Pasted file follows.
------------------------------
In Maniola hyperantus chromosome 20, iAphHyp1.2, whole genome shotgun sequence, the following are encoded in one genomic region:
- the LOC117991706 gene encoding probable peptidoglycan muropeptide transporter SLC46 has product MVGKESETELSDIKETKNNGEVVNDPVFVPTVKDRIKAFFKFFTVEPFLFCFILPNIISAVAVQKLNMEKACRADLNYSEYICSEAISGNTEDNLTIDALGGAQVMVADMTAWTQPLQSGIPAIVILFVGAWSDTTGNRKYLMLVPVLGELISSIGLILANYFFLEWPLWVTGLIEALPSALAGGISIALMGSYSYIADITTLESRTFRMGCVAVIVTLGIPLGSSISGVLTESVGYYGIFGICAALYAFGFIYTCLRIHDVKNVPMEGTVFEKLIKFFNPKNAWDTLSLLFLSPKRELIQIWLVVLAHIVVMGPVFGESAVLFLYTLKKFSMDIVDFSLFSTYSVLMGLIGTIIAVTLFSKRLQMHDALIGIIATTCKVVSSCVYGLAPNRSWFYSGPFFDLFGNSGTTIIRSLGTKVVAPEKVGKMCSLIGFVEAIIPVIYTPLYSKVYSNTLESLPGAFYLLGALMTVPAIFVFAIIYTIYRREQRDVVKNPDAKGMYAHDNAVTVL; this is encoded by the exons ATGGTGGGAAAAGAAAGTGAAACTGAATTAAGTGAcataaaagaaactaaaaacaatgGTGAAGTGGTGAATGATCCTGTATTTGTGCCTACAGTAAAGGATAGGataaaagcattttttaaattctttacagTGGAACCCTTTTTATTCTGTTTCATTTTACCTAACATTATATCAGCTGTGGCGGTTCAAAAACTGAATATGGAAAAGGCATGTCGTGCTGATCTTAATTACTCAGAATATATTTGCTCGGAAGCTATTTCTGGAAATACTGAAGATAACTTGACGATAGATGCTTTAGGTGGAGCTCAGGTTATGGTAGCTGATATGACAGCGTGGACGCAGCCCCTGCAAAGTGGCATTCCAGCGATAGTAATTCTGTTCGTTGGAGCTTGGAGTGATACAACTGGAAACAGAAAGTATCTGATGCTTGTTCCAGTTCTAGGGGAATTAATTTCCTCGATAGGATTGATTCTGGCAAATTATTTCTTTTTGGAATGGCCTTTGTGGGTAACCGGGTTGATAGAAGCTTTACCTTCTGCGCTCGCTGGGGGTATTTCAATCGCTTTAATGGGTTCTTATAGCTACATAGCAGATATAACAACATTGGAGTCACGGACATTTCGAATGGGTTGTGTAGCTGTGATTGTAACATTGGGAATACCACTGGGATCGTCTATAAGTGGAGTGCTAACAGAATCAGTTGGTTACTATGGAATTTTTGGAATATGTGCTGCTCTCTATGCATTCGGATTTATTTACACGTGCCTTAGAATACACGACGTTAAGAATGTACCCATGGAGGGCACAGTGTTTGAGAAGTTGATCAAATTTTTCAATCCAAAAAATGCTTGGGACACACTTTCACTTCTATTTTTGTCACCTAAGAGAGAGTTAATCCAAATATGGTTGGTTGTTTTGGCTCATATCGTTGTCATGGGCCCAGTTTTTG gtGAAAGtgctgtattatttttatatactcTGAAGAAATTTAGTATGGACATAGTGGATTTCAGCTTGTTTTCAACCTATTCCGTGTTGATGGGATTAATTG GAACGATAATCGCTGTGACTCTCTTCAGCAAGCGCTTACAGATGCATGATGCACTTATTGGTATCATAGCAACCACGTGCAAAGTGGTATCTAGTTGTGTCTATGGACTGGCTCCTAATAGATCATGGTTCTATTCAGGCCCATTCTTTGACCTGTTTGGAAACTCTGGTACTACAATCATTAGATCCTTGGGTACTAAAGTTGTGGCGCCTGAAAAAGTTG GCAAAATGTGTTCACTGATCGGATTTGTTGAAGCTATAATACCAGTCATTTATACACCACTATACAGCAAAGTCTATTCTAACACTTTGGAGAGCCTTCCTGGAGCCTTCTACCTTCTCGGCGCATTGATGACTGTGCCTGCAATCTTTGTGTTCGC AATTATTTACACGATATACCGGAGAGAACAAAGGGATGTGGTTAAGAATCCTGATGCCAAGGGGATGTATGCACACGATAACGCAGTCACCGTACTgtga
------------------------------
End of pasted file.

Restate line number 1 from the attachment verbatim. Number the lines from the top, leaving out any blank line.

In Maniola hyperantus chromosome 20, iAphHyp1.2, whole genome shotgun sequence, the following are encoded in one genomic region: